An insight of disinfection by-product (DBP) formation by alternative disinfectants for swimming pool disinfection under tropical conditions

Linyan Yang, Christina Schmalz, Jin Zhou, Christian Zwiener, Victor W.-C. Chang, Liya Ge, Man Pun Wan

Research output: Contribution to journalArticleResearchpeer-review

32 Citations (Scopus)

Abstract

Sodium hypochlorite (NaClO) is the most commonly used disinfectant in pool treatment system. Outdoor pools usually suffer from the strong sunlight irradiation which degrades the free chlorine rapidly. In addition, more pools start to adopt the recirculation of swimming pool water, which intensifies the disinfection by-product (DBP) accumulation issue. Given these potential drawbacks of using NaClO in the tropical environment, two alternative organic-based disinfectants, trichloroisocyanuric acid (TCCA, C3Cl3N3O3) and bromochlorodimethylhydantoin (BCDMH, C5H6BrClN2O2), were investigated and compared to NaClO in terms of their self-degradation and the formation of DBPs, including trihalomethanes (THMs) and haloacetic acids (HAAs), under simulated tropical climate conditions. The result reveals that halogen stabilizer, TCCA, had the advantages of slower free chlorine degradation and lower DBP concentration compared to NaClO, which makes it a good alternative disinfectant. BCDMH was not recommended mainly due to the highly reactive disinfecting ingredient, hypobromous acid (HBrO), which fails to sustain the continuous disinfection requirement. Total disinfectant dosage was the main factor that affects residual chlorine/bromine and THM/HAA formation regardless of different disinfectant dosing methods, e.g. shock dosing (one-time spiking) in the beginning, and continuous dosing during the whole experimental period. Two-stage second-order-kinetic-based models demonstrate a good correlation between the measured and predicted data for chlorine decay (R2 ≥ 0.95), THM (R2 ≥ 0.99) and HAA (R2 ≥ 0.83) formation. Higher temperature was found to enhance the DBP formation due to the temperature dependence of reaction rates. Thus, temperature control of pools, especially for those preferring higher temperatures (e.g. hydrotherapy and spa), should take both bather comfort and DBP formation potential into consideration. It is also observed that chlorine competition existed between different precursors from natural organic matters (NOM) in filling water and body fluid analogue (BFA). Among the composition of BFA, uric acid, citric acid and hippuric acid were found to be the main precursors for HAA formation.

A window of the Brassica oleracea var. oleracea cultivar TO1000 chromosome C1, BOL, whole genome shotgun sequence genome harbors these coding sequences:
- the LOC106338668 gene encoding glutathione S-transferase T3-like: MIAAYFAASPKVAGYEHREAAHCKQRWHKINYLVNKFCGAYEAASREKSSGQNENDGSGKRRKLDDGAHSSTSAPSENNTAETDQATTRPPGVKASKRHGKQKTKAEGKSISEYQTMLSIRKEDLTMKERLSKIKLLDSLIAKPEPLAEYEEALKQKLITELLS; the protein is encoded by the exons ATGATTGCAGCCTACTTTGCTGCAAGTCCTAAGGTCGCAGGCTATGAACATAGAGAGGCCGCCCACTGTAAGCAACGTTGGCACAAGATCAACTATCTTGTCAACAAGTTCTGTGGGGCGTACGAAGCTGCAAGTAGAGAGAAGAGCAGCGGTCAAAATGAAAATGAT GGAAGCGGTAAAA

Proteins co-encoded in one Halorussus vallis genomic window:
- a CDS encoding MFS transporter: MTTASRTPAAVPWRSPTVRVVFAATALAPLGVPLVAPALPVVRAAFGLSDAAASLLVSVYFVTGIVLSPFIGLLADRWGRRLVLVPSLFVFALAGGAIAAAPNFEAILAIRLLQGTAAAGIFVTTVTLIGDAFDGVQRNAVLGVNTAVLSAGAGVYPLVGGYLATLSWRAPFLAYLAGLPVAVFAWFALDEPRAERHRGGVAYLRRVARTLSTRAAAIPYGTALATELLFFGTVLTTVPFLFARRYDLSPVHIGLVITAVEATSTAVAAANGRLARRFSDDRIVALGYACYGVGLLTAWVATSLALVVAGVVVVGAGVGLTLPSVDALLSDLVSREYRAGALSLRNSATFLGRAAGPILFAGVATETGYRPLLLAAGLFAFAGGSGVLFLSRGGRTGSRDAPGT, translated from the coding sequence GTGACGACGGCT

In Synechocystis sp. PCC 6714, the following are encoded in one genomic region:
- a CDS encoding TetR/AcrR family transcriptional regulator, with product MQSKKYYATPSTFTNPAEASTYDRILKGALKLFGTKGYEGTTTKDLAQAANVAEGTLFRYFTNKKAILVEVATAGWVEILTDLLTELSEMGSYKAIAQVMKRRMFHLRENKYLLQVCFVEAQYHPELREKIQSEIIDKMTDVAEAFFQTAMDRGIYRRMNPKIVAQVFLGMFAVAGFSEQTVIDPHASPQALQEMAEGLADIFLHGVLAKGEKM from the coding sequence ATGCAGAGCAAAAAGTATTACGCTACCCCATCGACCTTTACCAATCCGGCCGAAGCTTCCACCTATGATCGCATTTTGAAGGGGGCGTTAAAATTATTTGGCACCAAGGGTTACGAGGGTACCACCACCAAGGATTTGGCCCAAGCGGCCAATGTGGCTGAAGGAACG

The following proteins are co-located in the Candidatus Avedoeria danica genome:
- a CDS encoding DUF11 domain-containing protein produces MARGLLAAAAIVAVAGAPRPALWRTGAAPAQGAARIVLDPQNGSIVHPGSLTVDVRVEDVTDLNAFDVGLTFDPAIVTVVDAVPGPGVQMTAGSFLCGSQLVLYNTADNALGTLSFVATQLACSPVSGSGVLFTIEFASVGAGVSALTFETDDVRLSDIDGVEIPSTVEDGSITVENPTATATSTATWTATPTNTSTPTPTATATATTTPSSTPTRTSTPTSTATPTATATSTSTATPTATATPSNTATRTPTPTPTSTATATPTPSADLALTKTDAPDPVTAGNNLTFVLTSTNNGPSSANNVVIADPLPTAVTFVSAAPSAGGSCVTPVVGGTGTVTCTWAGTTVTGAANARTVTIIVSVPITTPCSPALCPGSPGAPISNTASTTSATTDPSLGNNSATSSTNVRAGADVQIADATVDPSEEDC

Original languageEnglish
Pages (from-to)535-546
Number of pages12
JournalWater Research
Volume101
DOIs
Publication statusPublished - 15 Sep 2016
Externally publishedYes

Keywords

  • Bromochlorodimethylhydantoin
  • Disinfection by-products
  • Dosing methods
  • Swimming pools
  • Trichloroisocyanuric acid

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